The Joys of Fish


My entire life I only had dogs as pets. My mom is allergic to cats and with how busy my family is, an exotic pet never came to mind. I have only ever known what a dog is like. Even with a wide range of pup personalities, they weren’t all that different.

My sister insisted she wanted a fish when she was in middle school. It never stuck, she wanted a dog more than some aquarian friends. I never understood her desire for a fish until freshman year. For biology class, we had to get a fish. I wasn’t planning on keeping her, but watching her became my favorite part of the day. Before the end of the week, I had set up and decorated a tank.

Tabitha, Tabby for short, was a red female betta. She was brilliant for a fish and watching her never failed to cheer me up. After a lot of research, I decided she needed a friend. One weekend, nearly 4 months after taking Tabby home, I got another fish.

They both died hours later. I was a novice in fish care and hadn’t checked the tank for ammonia. Seeing the fish that I had loved sink to the bottom of the tank and stop moving filled me with a dread I have not quite felt since. It felt terrible, knowing my amateur fish husbandry killed them.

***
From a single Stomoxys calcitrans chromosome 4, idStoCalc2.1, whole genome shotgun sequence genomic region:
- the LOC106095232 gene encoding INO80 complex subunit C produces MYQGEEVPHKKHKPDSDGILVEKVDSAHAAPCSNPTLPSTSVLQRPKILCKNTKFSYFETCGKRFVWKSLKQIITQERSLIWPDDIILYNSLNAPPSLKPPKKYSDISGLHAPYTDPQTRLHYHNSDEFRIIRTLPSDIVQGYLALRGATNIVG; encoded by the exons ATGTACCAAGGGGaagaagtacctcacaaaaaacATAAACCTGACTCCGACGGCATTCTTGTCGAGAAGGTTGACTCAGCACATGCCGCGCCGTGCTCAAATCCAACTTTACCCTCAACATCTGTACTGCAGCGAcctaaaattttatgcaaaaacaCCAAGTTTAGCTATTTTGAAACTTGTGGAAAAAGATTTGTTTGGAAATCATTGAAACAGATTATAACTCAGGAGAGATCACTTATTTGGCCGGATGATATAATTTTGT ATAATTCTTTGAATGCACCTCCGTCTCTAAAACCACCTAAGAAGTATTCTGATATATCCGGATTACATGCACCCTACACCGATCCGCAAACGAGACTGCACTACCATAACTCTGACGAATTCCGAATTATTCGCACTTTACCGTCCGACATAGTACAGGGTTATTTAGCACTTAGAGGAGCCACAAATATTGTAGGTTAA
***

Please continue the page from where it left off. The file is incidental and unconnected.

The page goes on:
It wasn’t all bad though. Within a week, I had two more fish. One died early, health problems stemming from being a $4 fish, but every little thing has taught me more.

I find it insane that people think fish are easy to take care of. With animals like dogs and cats, they will normally let you know if there is a problem. You can easily take them to a vet, or find an answer online to what ails them. For fish? You don’t know there’s a problem until they’re belly-up. 

I don’t think fish-keeping is for the faint of heart. Even the slightest unforeseen change can leave you with less fish than you started with. Even now the smallest issue strikes fear in my heart. But if you want a unique experience with a normal pet, taking good care of a fish is something you might want to try.